Among the bacterial species found at significantly higher abundance in children with DS in both PD and MD groups, Neisseria elongate, Rothia aeria, and Rothia dentocariosa are catalase-positive bacteria, except Gemella haemolysans [48]. These bacteria are known to show resistance to high oxidative stress environments and may be a factor of dysbiosis in the salivary microbiome of the group of children with DS. Moreover, the aforementioned C. albicans also has a catalase gene, which may similarly explain their higher abundance in the DS group.

Dental plaque is formed through cell to cell interactions between bacteria from initial colonizers to the late colonizers in the oral cavity [49], and dental plaque adapted to the environment are known to develop in the supragingival and subgingival plaque [50, 51].

Khocht et al. [52] studied 40 bacterial species in the subgingival plaque of adults with DS using checkerboard DNA–DNA hybridization. They reported that Streptococcus sp. (i.e., S. oralis, S. mitis, and S. gordonii), which are initial colonizers, were more abundant in adults with DS than in healthy individuals. S. sanguinis, an initial colonizer, was also significantly more abundant in our participants with DS in the MD stage. These Streptococcus bacteria are known to be particularly important in the initial stage of dental plaque formation, and their differences in saliva are thus likely to influence the constituents in subsequent dental plaque formation.

Xiao et al. [53] analyzed supragingival dental plaque in adult patients with dental caries using 16S pyrosequencing and have reported the characteristic presence of Cardiobacterium and Corynebacterium bacteria in participants without dental caries. Janem et al. [54] studied the salivary microbiome of obese children with and without type 2 diabetes and have shown that Lautropia, Corynebacterium, and Cardiobacterium bacteria were detected in association with gingivitis.

In this study, the genera Corynebacterium and Cardiobacterium were dominant in the saliva of children with DS in the PD and MD stages, and the genus Lautropia was dominant in children with DS in the MD stage. The observed differences in salivary microbiomes, including the aforementioned differences in Streptococcus sp. affect the composition of plaque bacteria and may be associated with the onset of dental caries or periodontal diseases.

These findings suggest that the distinct characteristics of the salivary microbiome in subjects with DS from that in healthy individuals may be attributable to several factors; however, we were not able to measure the amount of salivary secretion or oxidative stress status in this study. Moreover, complications of DS or history of antibiotic administration within 1 week of specimen sampling can also affect the salivary microbiome [55], thus these factors should also be analyzed in future studies to get a better understanding of the dysbiosis of the salivary microbiome in DS. Furthermore, associations between the development of dental caries, periodontal diseases, and bacteria constituting dental plaque in the affected sites in subjects with DS should also be analyzed.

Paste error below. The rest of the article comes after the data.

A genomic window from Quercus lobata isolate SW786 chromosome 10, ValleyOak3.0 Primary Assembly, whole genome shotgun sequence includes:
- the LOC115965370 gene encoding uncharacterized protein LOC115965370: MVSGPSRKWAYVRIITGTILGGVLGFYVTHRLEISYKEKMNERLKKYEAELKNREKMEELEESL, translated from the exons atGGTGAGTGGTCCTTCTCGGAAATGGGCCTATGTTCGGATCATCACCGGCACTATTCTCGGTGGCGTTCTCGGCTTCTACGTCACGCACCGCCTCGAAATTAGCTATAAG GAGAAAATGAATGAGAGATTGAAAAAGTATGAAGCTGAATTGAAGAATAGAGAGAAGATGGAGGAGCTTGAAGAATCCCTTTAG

In conclusion, qPCR and high-throughput sequencing provided basic data on the salivary microbiome in DS and revealed dysbiosis in the salivary microbiome in children with DS when compared with that in children without DS.

Availability of data and materials

The reported nucleotide sequence data are available in the DDBJ Sequenced Read Archive under the accession numbers DRA012575.



Down syndrome


Mixed dentition


Non-Down syndrome


Operational taxonomic unit


Principal coordinate analysis


Polymerase chain reaction


Primary dentition


Permutational multivariate analysis of variance


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We would like to thank Ryutaro Jo, Kazuma Yama, Hisashi Kawasaki, Yuto Aita, and Takuya Inokuchi for their assistance in Illumina Miseq sequencing.


No funding was received for this research.

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Authors and Affiliations



Conceived and designed the experiments: SM, KT, SG, and YM. Collection of clinical samples: KT, SG, and YM. Performed experiments: SM and KT. Analyzed the data: SM. Wrote the manuscript: SM. Revised the manuscript: SG, and YM. All authors reviewed and approved the final manuscript.

Corresponding author

Correspondence to Seiji Morishima.

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This study was approved by the ethics committee of the Japanese Society for Oral Health and was conducted according to their guidelines (Approval no.: 27-4, 27-9). Written informed consent was obtained from the parents of all participants.

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Written informed consent was obtained from the parents of all participants for the publication of this study.

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The authors declare that they have no competing interests.

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Supplementary Information

Additional file 1

. Sequences of primers and probes used in the quantitative PCR assays.

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Morishima, S., Takeda, K., Greenan, S. et al. Salivary microbiome in children with Down syndrome: a case-control study. BMC Oral Health 22, 438 (2022).